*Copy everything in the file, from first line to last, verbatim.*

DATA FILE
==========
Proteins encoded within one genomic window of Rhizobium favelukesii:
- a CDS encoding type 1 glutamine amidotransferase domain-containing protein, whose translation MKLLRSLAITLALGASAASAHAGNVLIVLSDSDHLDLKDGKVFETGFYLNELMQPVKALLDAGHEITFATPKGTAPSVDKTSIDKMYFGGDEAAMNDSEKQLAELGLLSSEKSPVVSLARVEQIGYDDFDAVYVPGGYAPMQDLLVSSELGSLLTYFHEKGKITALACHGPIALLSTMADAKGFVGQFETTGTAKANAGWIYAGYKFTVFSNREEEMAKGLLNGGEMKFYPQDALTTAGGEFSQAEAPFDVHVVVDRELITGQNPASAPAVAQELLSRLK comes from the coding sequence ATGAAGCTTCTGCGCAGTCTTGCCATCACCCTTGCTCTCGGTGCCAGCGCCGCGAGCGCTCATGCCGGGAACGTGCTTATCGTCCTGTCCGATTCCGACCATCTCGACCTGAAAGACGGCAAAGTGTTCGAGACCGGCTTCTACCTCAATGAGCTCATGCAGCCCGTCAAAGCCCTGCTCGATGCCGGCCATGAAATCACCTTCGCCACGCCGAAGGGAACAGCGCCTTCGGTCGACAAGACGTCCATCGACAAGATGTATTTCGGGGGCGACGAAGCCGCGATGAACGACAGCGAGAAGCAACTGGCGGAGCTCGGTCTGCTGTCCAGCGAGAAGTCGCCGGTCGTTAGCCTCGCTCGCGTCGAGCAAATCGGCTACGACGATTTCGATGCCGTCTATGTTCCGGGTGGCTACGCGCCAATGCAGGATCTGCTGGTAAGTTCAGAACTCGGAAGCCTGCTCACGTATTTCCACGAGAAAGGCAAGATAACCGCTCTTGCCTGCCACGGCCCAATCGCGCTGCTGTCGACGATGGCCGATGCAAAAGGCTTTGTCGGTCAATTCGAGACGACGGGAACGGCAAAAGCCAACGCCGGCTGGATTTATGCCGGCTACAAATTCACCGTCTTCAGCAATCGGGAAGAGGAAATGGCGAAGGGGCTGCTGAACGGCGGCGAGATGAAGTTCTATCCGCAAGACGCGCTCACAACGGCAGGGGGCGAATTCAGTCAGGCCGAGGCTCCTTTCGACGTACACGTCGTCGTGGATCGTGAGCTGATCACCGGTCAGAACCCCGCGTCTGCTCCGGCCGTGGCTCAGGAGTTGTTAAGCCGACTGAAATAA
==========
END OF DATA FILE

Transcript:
Proteins encoded within one genomic window of Rhizobium favelukesii:
- a CDS encoding type 1 glutamine amidotransferase domain-containing protein, whose translation MKLLRSLAITLALGASAASAHAGNVLIVLSDSDHLDLKDGKVFETGFYLNELMQPVKALLDAGHEITFATPKGTAPSVDKTSIDKMYFGGDEAAMNDSEKQLAELGLLSSEKSPVVSLARVEQIGYDDFDAVYVPGGYAPMQDLLVSSELGSLLTYFHEKGKITALACHGPIALLSTMADAKGFVGQFETTGTAKANAGWIYAGYKFTVFSNREEEMAKGLLNGGEMKFYPQDALTTAGGEFSQAEAPFDVHVVVDRELITGQNPASAPAVAQELLSRLK comes from the coding sequence ATGAAGCTTCTGCGCAGTCTTGCCATCACCCTTGCTCTCGGTGCCAGCGCCGCGAGCGCTCATGCCGGGAACGTGCTTATCGTCCTGTCCGATTCCGACCATCTCGACCTGAAAGACGGCAAAGTGTTCGAGACCGGCTTCTACCTCAATGAGCTCATGCAGCCCGTCAAAGCCCTGCTCGATGCCGGCCATGAAATCACCTTCGCCACGCCGAAGGGAACAGCGCCTTCGGTCGACAAGACGTCCATCGACAAGATGTATTTCGGGGGCGACGAAGCCGCGATGAACGACAGCGAGAAGCAACTGGCGGAGCTCGGTCTGCTGTCCAGCGAGAAGTCGCCGGTCGTTAGCCTCGCTCGCGTCGAGCAAATCGGCTACGACGATTTCGATGCCGTCTATGTTCCGGGTGGCTACGCGCCAATGCAGGATCTGCTGGTAAGTTCAGAACTCGGAAGCCTGCTCACGTATTTCCACGAGAAAGGCAAGATAACCGCTCTTGCCTGCCACGGCCCAATCGCGCTGCTGTCGACGATGGCCGATGCAAAAGGCTTTGTCGGTCAATTCGAGACGACGGGAACGGCAAAAGCCAACGCCGGCTGGATTTATGCCGGCTACAAATTCACCGTCTTCAGCAATCGGGAAGAGGAAATGGCGAAGGGGCTGCTGAACGGCGGCGAGATGAAGTTCTATCCGCAAGACGCGCTCACAACGGCAGGGGGCGAATTCAGTCAGGCCGAGGCTCCTTTCGACGTACACGTCGTCGTGGATCGTGAGCTGATCACCGGTCAGAACCCCGCGTCTGCTCCGGCCGTGGCTCAGGAGTTGTTAAGCCGACTGAAATAA